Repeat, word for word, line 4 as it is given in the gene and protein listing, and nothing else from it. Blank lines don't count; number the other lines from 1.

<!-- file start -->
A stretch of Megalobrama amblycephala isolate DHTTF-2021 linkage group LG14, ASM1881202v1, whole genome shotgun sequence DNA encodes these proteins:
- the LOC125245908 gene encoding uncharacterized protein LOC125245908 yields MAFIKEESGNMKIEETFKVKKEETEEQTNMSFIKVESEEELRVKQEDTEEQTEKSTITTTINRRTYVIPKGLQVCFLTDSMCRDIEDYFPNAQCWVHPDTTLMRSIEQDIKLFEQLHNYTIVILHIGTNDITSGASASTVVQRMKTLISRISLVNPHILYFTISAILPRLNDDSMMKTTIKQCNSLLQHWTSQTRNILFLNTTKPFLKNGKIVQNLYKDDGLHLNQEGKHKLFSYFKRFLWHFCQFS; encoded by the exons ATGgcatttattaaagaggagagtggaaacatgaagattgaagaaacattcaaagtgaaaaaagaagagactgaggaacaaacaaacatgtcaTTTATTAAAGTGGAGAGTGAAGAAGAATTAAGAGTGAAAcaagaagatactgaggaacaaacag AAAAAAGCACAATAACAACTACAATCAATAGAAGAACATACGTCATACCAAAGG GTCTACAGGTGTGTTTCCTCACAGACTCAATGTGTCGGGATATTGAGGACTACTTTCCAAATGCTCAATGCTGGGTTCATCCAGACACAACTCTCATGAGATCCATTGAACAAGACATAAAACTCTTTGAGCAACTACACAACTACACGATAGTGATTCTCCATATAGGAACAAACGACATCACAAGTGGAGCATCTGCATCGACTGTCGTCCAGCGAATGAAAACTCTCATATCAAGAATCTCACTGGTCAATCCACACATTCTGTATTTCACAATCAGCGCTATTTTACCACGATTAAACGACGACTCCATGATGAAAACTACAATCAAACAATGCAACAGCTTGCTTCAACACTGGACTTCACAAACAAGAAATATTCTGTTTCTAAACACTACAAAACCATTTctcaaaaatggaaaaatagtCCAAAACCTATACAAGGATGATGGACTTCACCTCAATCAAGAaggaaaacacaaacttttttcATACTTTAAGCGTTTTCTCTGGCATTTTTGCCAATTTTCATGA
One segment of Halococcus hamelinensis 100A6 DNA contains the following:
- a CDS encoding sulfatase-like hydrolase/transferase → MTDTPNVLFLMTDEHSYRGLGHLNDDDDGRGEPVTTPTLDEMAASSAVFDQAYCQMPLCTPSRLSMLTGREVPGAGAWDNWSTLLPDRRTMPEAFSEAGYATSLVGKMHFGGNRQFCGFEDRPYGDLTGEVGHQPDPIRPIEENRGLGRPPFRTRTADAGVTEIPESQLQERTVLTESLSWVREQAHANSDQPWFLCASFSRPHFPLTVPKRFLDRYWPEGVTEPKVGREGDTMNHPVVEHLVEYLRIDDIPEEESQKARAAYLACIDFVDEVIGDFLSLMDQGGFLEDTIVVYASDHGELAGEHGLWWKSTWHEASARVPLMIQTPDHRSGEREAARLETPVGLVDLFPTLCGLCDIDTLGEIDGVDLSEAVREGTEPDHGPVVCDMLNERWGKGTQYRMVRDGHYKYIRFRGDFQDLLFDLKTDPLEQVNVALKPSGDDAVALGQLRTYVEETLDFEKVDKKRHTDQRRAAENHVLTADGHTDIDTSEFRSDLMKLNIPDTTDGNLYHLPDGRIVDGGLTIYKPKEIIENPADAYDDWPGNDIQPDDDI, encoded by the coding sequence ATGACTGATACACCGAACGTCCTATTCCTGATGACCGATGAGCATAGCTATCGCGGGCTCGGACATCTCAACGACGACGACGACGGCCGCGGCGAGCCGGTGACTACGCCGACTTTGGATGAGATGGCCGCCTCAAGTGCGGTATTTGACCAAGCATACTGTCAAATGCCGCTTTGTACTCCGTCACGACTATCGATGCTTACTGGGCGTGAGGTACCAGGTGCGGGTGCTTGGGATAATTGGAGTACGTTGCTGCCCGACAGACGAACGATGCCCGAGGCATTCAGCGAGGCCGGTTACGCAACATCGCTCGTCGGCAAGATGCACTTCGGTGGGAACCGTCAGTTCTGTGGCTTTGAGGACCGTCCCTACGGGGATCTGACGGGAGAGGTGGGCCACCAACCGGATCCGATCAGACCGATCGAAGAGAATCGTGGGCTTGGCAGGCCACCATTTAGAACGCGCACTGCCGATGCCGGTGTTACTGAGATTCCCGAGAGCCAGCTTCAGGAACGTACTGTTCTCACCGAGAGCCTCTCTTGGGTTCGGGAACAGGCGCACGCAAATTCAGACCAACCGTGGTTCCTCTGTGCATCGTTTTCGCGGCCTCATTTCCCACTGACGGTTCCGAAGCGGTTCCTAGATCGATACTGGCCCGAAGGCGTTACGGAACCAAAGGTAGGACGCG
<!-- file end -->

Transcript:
- a CDS encoding sulfatase-like hydrolase/transferase → MTDTPNVLFLMTDEHSYRGLGHLNDDDDGRGEPVTTPTLDEMAASSAVFDQAYCQMPLCTPSRLSMLTGREVPGAGAWDNWSTLLPDRRTMPEAFSEAGYATSLVGKMHFGGNRQFCGFEDRPYGDLTGEVGHQPDPIRPIEENRGLGRPPFRTRTADAGVTEIPESQLQERTVLTESLSWVREQAHANSDQPWFLCASFSRPHFPLTVPKRFLDRYWPEGVTEPKVGREGDTMNHPVVEHLVEYLRIDDIPEEESQKARAAYLACIDFVDEVIGDFLSLMDQGGFLEDTIVVYASDHGELAGEHGLWWKSTWHEASARVPLMIQTPDHRSGEREAARLETPVGLVDLFPTLCGLCDIDTLGEIDGVDLSEAVREGTEPDHGPVVCDMLNERWGKGTQYRMVRDGHYKYIRFRGDFQDLLFDLKTDPLEQVNVALKPSGDDAVALGQLRTYVEETLDFEKVDKKRHTDQRRAAENHVLTADGHTDIDTSEFRSDLMKLNIPDTTDGNLYHLPDGRIVDGGLTIYKPKEIIENPADAYDDWPGNDIQPDDDI, encoded by the coding sequence ATGACTGATACACCGAACGTCCTATTCCTGATGACCGATGAGCATAGCTATCGCGGGCTCGGACATCTCAACGACGACGACGACGGCCGCGGCGAGCCGGTGACTACGCCGACTTTGGATGAGATGGCCGCCTCAAGTGCGGTATTTGACCAAGCATACTGTCAAATGCCGCTTTGTACTCCGTCACGACTATCGATGCTTACTGGGCGTGAGGTACCAGGTGCGGGTGCTTGGGATAATTGGAGTACGTTGCTGCCCGACAGACGAACGATGCCCGAGGCATTCAGCGAGGCCGGTTACGCAACATCGCTCGTCGGCAAGATGCACTTCGGTGGGAACCGTCAGTTCTGTGGCTTTGAGGACCGTCCCTACGGGGATCTGACGGGAGAGGTGGGCCACCAACCGGATCCGATCAGACCGATCGAAGAGAATCGTGGGCTTGGCAGGCCACCATTTAGAACGCGCACTGCCGATGCCGGTGTTACTGAGATTCCCGAGAGCCAGCTTCAGGAACGTACTGTTCTCACCGAGAGCCTCTCTTGGGTTCGGGAACAGGCGCACGCAAATTCAGACCAACCGTGGTTCCTCTGTGCATCGTTTTCGCGGCCTCATTTCCCACTGACGGTTCCGAAGCGGTTCCTAGATCGATACTGGCCCGAAGGCGTTACGGAACCAAAGGTAGGACGCG